In earlier blog’s (Part I and Part II) I’ve discussed evidence for the British Type I Victory Medal and the manner in which one could identify Type I Victory Medals. In those blogs it was established that by mid-1920 at least 33,190 Type I Victory Medals were named with 190 already issued and 33,000 packed and ready for issue (Figure 1), but there is currently no way to determine how many of those 33,000 medals were actually issued or whether even more were produced and issued. Previous blogs have also established that Type I Victory Medals were issued through the year 1920 and that the first Type II Victory Medals began to be issued in the first week of January 1921. It was also established that some recipients of the Type I Victory Medal returned their original medals to have the dark-chocolate color lightened and the suspension strengthened (the Type IR Victory Medal).
Figure 1: Numbers of Type I Victory Medals manufactured, issued and ready for issue in mid-1920.
Recently the medal rolls for the British War Medal and Victory Medal, 1914-19 were released on www.ancestry.com. The officer rolls are by regiment and indicate the name, rank and date of issue of the medal (Figure 2) which allows one to determine the officers who were issued the Type I Victory Medal. These rolls also indicate those officers who returned their Type I Victory Medal for refurbishing by 31 December 1920 and were reissued a Type IR Victory Medal. Those who returned their Type I Victory Medals after that date were issued a Type II Victory Medal.
Figure 2: A page of the British War Medal/Victory Medal roll for officers on the staff that shows the officers’ names, rank and date of issue of the Type I Victory Medal, and also indicates those who returned their Victory Medals for refurbishing and were reissued Type IR Victory Medals.
The huge number of Victory Medals issued during World War I makes an examination of all of the rolls for that medal an extremely lengthy process, even if only medals to officers are being considered. The author decided to limit his examination of the rolls to a small group of regiments which will allow a relatively accurate representation of the percentages of Type I and Type IR Victory Medals issued to officers relative to the total quantity of that medal issued to British officers.
The rolls were first examined to determine the total number of Victory Medals, Type I, and Type IR Victory Medals that were issued to officers of six cavalry units (Table 1). While the percentage of Type I Victory Medals issued varies for each of these cavalry regiments, it only varies six percent on each side of the average for all the cavalry units examined. The percentage of Type IR Victory Medals issued varies considerably with no officers receiving that variety in half of the cavalry units examined.
Table 1: Victory Medals awarded to officers of cavalry units.
Then the medal rolls for the Victory Medal to 17 British infantry regiments were examined (Table 2). Note that except for three of the regiments examined, the number of Type I Victory Medals issued to officers is rather consistent compared to the average, but, as with the cavalry, the percentage of Type IR medals varies considerably with almost a third of the regiments having none of that type issued to officers.
Table 2: Victory Medals awarded to officers of British infantry units.
Finally, the rolls of Victory Medals to officers of the corps (Royal Artillery and Royal Army Ordnance Corps) and to officers on the Staff roll were examined (Table 3). For the officers of the various corps the number of Type I and Type IR Victory Medals awarded to officers is fairly consistent except for the Royal Horse Artillery (RHA). The officers on the Staff roll, though, were issued an abnormally high percentage of Type I Victory Medals relative to the total number of Type I Victory Medals to officers of the cavalry, infantry or corps, probably due to the large number of high-ranking officers on that roll.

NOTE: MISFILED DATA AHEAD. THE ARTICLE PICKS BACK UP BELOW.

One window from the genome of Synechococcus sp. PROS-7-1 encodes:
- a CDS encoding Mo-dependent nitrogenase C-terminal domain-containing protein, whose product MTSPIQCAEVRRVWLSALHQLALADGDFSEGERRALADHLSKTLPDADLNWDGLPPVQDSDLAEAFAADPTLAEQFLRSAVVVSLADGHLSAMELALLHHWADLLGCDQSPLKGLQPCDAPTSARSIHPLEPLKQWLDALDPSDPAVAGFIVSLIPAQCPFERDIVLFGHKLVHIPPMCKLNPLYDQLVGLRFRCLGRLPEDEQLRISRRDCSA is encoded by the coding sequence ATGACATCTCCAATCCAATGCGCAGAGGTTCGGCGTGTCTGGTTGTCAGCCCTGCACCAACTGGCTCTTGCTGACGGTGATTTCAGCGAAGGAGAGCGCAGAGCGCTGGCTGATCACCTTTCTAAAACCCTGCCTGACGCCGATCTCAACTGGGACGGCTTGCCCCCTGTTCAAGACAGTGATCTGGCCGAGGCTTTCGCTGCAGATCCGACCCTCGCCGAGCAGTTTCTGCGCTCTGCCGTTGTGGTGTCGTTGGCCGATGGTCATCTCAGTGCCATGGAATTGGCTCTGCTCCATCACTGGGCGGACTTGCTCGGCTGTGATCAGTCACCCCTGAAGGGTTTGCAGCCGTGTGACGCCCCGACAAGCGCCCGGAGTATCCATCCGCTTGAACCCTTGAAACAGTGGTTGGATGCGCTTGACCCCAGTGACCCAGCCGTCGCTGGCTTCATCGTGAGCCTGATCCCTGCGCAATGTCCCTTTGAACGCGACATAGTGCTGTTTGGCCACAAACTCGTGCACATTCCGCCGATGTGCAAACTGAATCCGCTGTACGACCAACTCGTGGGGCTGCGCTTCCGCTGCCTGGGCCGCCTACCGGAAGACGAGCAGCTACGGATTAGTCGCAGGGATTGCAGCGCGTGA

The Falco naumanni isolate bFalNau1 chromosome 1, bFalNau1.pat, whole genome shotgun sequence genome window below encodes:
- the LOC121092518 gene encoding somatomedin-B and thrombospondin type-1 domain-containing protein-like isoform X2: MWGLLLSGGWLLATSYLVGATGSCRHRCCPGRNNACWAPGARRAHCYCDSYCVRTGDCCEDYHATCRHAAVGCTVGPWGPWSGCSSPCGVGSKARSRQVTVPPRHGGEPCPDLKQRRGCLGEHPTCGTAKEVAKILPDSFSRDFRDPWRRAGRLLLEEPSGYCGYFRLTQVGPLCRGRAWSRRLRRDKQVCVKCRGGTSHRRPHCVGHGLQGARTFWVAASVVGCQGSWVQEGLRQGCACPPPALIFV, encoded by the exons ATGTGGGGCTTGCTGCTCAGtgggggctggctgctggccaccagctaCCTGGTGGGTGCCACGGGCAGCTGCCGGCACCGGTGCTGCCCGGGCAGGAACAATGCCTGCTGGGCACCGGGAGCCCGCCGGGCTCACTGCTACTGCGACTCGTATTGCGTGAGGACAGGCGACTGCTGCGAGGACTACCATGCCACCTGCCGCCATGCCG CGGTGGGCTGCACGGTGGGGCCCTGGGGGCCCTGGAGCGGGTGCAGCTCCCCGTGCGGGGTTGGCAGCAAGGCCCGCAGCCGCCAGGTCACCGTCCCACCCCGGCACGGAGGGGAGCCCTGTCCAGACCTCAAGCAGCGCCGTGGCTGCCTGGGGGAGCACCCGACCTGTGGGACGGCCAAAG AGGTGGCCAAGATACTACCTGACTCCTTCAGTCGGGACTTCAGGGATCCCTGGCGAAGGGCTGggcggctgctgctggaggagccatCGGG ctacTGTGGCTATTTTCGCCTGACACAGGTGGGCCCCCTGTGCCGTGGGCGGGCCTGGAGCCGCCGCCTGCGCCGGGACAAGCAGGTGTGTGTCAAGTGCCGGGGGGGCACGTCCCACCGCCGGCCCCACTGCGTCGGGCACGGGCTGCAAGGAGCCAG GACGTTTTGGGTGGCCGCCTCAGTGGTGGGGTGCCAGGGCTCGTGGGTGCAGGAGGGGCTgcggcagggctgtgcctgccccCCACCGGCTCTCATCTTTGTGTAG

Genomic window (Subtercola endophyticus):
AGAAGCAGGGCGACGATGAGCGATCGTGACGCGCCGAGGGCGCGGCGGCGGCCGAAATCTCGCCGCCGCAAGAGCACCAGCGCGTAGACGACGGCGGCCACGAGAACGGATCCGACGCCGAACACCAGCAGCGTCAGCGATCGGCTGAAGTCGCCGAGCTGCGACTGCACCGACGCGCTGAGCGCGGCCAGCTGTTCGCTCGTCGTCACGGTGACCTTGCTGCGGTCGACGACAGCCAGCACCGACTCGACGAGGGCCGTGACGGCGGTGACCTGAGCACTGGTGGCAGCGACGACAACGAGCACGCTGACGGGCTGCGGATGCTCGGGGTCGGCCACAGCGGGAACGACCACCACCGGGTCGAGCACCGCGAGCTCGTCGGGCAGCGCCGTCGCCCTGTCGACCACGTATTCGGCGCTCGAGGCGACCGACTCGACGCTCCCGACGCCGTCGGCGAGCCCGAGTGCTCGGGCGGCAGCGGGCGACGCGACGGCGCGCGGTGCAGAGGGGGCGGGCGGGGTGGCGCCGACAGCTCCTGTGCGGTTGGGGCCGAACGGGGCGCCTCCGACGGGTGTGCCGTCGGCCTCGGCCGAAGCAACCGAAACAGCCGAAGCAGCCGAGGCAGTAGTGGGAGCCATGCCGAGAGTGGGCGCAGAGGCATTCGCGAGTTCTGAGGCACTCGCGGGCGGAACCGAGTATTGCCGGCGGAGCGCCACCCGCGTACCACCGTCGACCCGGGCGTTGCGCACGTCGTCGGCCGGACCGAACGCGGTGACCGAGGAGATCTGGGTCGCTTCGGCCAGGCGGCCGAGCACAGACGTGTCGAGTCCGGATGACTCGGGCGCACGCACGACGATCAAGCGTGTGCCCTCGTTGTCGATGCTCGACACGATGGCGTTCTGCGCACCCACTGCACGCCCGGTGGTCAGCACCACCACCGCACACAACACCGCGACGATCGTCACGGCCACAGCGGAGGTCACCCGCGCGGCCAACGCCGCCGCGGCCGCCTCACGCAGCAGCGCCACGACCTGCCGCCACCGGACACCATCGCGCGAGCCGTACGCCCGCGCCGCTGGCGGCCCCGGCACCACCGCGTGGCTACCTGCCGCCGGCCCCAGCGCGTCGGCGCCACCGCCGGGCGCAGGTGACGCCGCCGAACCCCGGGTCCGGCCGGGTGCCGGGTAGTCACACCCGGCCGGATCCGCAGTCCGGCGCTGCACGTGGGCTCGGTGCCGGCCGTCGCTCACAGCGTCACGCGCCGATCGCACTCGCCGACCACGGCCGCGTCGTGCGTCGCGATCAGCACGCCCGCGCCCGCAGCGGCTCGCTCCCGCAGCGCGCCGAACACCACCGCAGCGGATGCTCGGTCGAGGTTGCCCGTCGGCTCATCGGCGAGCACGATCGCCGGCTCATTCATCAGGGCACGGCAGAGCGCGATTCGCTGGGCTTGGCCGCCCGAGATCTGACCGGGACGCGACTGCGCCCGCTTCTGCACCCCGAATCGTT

Table 3: Victory Medals awarded to officers of corps and the staff.
Table 4 summarizes the data from the first three tables representing 37,451 Victory Medals awarded to officers of the units and staff that were examined in this study. Note that the percentage of Type I and Type IR Victory Medals relative to the total number of Victory Medals issued to officers of these units is quite consistent for officers of the infantry and corps units, but the number of those medals issued to officers of cavalry units is over three times higher and the number of Type I medals issued to officers on the Staff roll is over six times larger. The totals for all 37,451 Victory Medals issued to the officers considered in this study is shown with the number of medals issued to staff officers included, and removed. In Table 4 the percentages of both Type I and Type IR medals issued to the Staff is much larger than the total number of Victory Medals issued to officers of the cavalry, infantry and corps. Therefore, the totals in Figure 4 that do not include those on the Staff roll is probably a more accurate estimate of how many British officers received Type I and Type IR medals, because the effect of the large number of medals issued to the staff will diminish as data from more medal rolls to officers are added to the current data.
Table 4: Victory Medals awarded to 37, 451 British officers.
Decorations and Medals: Victory Medal (Code 50 (N)): Points arising concerning the manufacture of a Victory Medal. The National Archives, WO 32/8987
Flory, Richard (2009), ‘The Type I Victory Medal, 1914 -19’, Journal of the Orders and Medals Society, September 2009, p. 152-159
Flory, Richard (2014), ‘The Type I Victory Medal, 1914-19: A Sequel’, Journal of the Orders and Medals Society, September 2014, p. 209-214
Royal Regiment of Artillery Officers: medal rolls OFF/171, pages 1-269 British War Medal and Victory Medals. The National Archives, WO 329/2150